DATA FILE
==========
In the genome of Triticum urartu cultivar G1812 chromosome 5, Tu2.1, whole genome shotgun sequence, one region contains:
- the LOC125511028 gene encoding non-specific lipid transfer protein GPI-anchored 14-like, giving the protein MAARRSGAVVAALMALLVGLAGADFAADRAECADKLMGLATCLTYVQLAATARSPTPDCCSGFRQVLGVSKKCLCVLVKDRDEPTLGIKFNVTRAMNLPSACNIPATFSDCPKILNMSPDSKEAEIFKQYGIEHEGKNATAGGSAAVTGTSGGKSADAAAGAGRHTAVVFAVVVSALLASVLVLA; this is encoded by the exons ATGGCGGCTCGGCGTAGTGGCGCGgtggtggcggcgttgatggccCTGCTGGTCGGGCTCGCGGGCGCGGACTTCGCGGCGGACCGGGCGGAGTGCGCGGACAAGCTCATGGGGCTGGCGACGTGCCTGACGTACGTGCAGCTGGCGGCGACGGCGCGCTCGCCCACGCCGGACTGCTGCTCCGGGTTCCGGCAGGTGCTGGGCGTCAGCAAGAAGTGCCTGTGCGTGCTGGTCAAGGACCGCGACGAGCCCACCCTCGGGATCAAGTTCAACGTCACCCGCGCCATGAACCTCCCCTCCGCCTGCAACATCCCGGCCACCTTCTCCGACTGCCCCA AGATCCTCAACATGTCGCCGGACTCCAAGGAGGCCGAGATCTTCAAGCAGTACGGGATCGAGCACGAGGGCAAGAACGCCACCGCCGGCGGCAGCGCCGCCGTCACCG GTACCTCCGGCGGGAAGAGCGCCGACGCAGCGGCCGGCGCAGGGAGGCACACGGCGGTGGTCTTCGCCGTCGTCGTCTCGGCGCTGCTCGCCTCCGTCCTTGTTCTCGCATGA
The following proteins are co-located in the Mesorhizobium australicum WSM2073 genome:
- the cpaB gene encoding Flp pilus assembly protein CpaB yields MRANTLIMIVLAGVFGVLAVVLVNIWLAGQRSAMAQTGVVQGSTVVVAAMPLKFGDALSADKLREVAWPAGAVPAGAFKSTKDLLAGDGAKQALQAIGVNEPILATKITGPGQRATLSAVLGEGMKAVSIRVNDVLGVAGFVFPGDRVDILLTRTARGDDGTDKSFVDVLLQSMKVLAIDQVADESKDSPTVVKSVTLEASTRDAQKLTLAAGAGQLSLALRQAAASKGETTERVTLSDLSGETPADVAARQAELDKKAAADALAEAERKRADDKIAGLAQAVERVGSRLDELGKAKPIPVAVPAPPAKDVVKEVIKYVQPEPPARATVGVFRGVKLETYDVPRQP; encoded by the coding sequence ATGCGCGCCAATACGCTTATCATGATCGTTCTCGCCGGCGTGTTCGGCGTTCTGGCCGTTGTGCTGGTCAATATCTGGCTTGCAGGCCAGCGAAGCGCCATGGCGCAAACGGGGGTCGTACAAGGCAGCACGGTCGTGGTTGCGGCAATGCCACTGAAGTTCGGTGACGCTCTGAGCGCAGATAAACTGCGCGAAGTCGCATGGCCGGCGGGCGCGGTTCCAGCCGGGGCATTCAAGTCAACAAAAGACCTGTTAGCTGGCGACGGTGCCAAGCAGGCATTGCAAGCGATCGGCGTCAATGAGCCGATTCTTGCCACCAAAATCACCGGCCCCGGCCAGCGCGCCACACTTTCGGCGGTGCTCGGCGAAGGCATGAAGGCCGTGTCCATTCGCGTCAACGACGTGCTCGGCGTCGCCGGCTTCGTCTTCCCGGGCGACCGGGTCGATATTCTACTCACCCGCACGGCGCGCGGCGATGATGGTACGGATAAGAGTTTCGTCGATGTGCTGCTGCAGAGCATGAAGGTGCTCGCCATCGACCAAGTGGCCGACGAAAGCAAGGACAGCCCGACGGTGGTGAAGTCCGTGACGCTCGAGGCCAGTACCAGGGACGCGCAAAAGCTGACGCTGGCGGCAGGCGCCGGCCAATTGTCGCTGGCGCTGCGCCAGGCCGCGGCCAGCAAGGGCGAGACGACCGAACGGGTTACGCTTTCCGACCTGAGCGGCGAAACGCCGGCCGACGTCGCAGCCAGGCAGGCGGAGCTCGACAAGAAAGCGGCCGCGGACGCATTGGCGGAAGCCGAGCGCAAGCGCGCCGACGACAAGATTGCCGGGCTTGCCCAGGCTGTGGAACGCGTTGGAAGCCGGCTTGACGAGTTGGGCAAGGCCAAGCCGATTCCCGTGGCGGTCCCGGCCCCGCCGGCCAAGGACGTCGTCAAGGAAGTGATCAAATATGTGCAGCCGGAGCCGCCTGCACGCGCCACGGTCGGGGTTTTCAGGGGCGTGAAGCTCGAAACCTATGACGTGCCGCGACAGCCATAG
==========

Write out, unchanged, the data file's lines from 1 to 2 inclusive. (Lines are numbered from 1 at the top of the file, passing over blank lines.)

In the genome of Triticum urartu cultivar G1812 chromosome 5, Tu2.1, whole genome shotgun sequence, one region contains:
- the LOC125511028 gene encoding non-specific lipid transfer protein GPI-anchored 14-like, giving the protein MAARRSGAVVAALMALLVGLAGADFAADRAECADKLMGLATCLTYVQLAATARSPTPDCCSGFRQVLGVSKKCLCVLVKDRDEPTLGIKFNVTRAMNLPSACNIPATFSDCPKILNMSPDSKEAEIFKQYGIEHEGKNATAGGSAAVTGTSGGKSADAAAGAGRHTAVVFAVVVSALLASVLVLA; this is encoded by the exons ATGGCGGCTCGGCGTAGTGGCGCGgtggtggcggcgttgatggccCTGCTGGTCGGGCTCGCGGGCGCGGACTTCGCGGCGGACCGGGCGGAGTGCGCGGACAAGCTCATGGGGCTGGCGACGTGCCTGACGTACGTGCAGCTGGCGGCGACGGCGCGCTCGCCCACGCCGGACTGCTGCTCCGGGTTCCGGCAGGTGCTGGGCGTCAGCAAGAAGTGCCTGTGCGTGCTGGTCAAGGACCGCGACGAGCCCACCCTCGGGATCAAGTTCAACGTCACCCGCGCCATGAACCTCCCCTCCGCCTGCAACATCCCGGCCACCTTCTCCGACTGCCCCA AGATCCTCAACATGTCGCCGGACTCCAAGGAGGCCGAGATCTTCAAGCAGTACGGGATCGAGCACGAGGGCAAGAACGCCACCGCCGGCGGCAGCGCCGCCGTCACCG GTACCTCCGGCGGGAAGAGCGCCGACGCAGCGGCCGGCGCAGGGAGGCACACGGCGGTGGTCTTCGCCGTCGTCGTCTCGGCGCTGCTCGCCTCCGTCCTTGTTCTCGCATGA